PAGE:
White House adviser admits Trump got his facts wrong in economy tweet

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Kevin Hassett, chairman of the Council of Economic Advisers, on Monday told reporters President Donald Trump tweeted an incorrect claim that U.S. gross domestic product had surpassed the rate of unemployment for the first time in more than a century.

Wolfers went on Twitter to provide his proof against Trump's statements, taking two full tweets to show every time the GDP growth rate was higher than the unemployment rate in the last 100 years, a total of 60 times.

During Monday's White House press briefing, Trump economic adviser Kevin Hassett acknowledged that the president's claim was incorrect.

But the Obama administration also celebrated economic gains, with a 5.1 percent GDP in the second quarter of 2014 and four quarters of growth above the 4.0 percentage rate. Economists do not usually compare the GDP rate, which measures the pace of economic growth, with the unemployment rate in that way.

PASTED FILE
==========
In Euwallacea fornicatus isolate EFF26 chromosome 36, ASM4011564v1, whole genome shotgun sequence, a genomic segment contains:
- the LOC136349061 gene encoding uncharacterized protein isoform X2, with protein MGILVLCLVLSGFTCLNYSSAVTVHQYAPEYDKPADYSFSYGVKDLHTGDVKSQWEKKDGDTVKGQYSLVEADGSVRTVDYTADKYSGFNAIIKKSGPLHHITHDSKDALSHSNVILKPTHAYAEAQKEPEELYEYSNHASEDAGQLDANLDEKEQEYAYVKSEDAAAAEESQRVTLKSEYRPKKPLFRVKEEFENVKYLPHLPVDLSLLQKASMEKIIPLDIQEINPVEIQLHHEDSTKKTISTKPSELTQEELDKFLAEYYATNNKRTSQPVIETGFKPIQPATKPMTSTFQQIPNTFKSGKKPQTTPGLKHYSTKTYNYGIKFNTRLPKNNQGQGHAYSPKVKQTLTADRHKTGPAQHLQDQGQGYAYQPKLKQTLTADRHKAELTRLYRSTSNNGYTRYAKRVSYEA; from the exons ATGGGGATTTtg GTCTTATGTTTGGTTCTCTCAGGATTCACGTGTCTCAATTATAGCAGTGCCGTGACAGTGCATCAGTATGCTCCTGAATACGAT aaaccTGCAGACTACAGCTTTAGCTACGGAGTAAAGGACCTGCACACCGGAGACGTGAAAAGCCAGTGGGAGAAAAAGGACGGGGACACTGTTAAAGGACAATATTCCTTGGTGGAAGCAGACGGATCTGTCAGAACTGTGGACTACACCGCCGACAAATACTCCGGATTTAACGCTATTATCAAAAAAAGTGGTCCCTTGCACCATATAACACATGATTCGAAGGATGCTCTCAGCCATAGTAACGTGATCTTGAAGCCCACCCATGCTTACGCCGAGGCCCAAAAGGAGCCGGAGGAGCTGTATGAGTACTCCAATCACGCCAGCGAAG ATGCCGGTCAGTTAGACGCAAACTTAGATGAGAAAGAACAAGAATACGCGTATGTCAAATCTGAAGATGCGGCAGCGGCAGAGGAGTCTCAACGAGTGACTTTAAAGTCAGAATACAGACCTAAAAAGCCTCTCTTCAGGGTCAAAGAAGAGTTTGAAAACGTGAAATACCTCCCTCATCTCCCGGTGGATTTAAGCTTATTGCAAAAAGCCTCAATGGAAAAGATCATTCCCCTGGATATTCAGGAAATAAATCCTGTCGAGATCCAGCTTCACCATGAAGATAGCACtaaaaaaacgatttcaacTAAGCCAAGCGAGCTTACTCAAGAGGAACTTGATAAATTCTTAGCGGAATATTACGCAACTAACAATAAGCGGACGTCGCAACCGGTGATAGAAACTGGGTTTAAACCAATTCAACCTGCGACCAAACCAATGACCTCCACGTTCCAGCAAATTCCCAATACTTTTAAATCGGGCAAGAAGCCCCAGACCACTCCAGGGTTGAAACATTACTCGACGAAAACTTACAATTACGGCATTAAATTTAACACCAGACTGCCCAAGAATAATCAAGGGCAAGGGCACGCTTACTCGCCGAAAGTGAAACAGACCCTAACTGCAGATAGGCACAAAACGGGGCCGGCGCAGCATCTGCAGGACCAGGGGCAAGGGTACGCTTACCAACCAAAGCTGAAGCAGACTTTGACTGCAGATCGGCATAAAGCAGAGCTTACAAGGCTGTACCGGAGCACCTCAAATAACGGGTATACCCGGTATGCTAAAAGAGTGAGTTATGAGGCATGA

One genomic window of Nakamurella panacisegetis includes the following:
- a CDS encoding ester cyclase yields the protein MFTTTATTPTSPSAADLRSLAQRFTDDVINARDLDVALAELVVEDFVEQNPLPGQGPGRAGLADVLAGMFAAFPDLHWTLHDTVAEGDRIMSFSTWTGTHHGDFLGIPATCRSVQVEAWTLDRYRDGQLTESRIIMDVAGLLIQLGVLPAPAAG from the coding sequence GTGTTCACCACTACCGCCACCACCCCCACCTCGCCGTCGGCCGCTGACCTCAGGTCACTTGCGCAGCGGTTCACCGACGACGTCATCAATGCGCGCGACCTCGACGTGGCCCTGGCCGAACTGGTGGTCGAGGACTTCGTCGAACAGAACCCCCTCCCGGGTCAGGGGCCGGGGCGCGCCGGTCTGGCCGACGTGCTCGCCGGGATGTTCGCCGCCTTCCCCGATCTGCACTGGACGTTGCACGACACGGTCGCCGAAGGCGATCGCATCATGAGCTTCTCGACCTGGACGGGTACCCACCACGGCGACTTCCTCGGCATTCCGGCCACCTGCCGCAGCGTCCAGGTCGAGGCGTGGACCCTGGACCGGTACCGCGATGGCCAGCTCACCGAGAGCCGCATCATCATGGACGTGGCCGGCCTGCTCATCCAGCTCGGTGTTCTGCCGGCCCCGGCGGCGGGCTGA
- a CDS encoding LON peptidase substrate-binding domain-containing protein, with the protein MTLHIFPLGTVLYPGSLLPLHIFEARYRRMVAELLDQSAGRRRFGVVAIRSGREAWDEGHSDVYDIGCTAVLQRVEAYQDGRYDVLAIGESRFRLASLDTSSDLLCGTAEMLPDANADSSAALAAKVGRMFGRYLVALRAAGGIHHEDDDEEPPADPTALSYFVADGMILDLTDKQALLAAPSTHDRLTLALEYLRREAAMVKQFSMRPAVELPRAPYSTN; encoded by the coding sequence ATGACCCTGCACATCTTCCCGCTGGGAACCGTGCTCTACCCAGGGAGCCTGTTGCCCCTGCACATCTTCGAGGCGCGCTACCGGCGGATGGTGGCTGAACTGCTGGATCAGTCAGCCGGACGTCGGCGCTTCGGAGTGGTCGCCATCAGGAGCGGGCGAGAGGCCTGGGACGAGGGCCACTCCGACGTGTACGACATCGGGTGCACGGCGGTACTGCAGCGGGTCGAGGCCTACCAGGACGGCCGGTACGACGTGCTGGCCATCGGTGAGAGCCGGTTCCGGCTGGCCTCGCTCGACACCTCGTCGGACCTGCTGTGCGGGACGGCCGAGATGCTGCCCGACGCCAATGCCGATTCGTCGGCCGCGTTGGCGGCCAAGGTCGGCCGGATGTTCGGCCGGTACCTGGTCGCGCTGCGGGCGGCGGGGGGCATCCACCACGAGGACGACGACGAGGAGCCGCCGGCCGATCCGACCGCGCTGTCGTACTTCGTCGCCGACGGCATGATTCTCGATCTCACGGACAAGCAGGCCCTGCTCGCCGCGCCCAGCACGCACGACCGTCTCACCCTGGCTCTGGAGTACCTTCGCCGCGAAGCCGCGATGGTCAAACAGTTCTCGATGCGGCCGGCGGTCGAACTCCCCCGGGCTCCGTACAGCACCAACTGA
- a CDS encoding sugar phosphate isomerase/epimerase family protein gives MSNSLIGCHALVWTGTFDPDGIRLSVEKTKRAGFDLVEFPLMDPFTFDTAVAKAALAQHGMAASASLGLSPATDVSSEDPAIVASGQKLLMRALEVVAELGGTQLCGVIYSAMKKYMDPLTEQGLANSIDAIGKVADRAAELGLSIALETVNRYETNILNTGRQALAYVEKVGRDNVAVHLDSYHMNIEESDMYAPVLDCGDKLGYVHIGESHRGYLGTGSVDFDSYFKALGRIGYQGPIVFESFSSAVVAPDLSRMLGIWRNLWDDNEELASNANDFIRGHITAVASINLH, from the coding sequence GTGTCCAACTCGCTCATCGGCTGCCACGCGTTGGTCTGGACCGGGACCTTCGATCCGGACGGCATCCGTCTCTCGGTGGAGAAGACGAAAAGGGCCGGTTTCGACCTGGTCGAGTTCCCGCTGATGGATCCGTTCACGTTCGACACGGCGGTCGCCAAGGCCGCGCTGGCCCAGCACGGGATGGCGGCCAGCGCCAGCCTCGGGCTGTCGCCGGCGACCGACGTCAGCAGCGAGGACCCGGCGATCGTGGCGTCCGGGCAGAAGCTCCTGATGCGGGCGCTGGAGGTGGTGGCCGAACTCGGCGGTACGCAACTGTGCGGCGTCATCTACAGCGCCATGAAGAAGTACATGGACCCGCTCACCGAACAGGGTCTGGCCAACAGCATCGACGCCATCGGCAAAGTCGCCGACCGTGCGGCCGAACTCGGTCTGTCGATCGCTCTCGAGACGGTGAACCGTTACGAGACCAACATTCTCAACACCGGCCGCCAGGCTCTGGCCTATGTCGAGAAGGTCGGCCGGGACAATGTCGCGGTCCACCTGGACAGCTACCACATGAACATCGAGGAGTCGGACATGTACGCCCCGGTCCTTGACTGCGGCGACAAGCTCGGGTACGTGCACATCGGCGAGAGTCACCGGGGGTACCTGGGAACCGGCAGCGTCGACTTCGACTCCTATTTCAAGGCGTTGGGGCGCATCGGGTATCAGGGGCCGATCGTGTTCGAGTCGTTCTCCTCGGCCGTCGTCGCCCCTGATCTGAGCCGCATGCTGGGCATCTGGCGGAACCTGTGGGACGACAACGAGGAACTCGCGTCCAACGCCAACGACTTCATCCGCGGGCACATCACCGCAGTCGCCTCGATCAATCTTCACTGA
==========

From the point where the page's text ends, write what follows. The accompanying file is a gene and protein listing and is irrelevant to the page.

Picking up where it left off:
(There have been literally three exceptions in all that time.) And President Donald Trump is such a massive figure in our politics - and in our culture - that it's hard for me to imagine that he won't be on the minds of lots of voters (of both parties) this fall.

"We numbers geeks here at the White House are grateful when the press finds mistakes that we make - we don't like making mistakes but we're grateful when they're pointed out because we want to correct them". "From the initial fact to what the president said, I don't know the whole chain of command", Hassett told reporters on Monday. I guess I have a magic wand, 4.2%, and we will do MUCH better than this! "We have just begun", Trump tweeted.

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As things stand, Thomas would be a free agent after this season, and it's all but a foregone conclusion he'll leave town. Wednesday's news of Thomas reporting to his current team might well lead to both sides considering it a stalemate.

"When people ask me, 'how's the economy doing?' I ask them, whose economy are you talking about?"

Hassett said he suspected someone "added a 0" to the fact as it was "conveyed" to the president.

Still, as Trump accurately points out, the recovery under Obama was marked by a slower rate of growth than what followed previous recessions, such as the recovery under President Ronald Reagan in 1983 and 1984.

Last week, The Washington Post counted 4,713 false or misleading claims by the president since he took office ― an average of eight per day.

But Trump got it wrong way wrong when he said it hasn't happened in a century.

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